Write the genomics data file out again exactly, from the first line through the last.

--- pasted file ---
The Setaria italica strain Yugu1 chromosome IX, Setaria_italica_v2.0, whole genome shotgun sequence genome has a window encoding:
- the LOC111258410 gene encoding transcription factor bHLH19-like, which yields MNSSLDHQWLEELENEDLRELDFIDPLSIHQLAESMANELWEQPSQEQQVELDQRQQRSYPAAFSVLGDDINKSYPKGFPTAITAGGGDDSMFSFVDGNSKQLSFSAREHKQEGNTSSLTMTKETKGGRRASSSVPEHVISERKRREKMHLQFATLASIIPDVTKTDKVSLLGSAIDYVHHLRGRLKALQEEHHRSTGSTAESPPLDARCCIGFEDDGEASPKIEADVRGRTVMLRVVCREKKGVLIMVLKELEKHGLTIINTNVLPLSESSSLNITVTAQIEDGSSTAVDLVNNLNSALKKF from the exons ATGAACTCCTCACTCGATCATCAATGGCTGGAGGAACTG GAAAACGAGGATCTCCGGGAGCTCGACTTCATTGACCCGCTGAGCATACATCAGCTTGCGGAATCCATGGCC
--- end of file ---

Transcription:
The Setaria italica strain Yugu1 chromosome IX, Setaria_italica_v2.0, whole genome shotgun sequence genome has a window encoding:
- the LOC111258410 gene encoding transcription factor bHLH19-like, which yields MNSSLDHQWLEELENEDLRELDFIDPLSIHQLAESMANELWEQPSQEQQVELDQRQQRSYPAAFSVLGDDINKSYPKGFPTAITAGGGDDSMFSFVDGNSKQLSFSAREHKQEGNTSSLTMTKETKGGRRASSSVPEHVISERKRREKMHLQFATLASIIPDVTKTDKVSLLGSAIDYVHHLRGRLKALQEEHHRSTGSTAESPPLDARCCIGFEDDGEASPKIEADVRGRTVMLRVVCREKKGVLIMVLKELEKHGLTIINTNVLPLSESSSLNITVTAQIEDGSSTAVDLVNNLNSALKKF from the exons ATGAACTCCTCACTCGATCATCAATGGCTGGAGGAACTG GAAAACGAGGATCTCCGGGAGCTCGACTTCATTGACCCGCTGAGCATACATCAGCTTGCGGAATCCATGGCC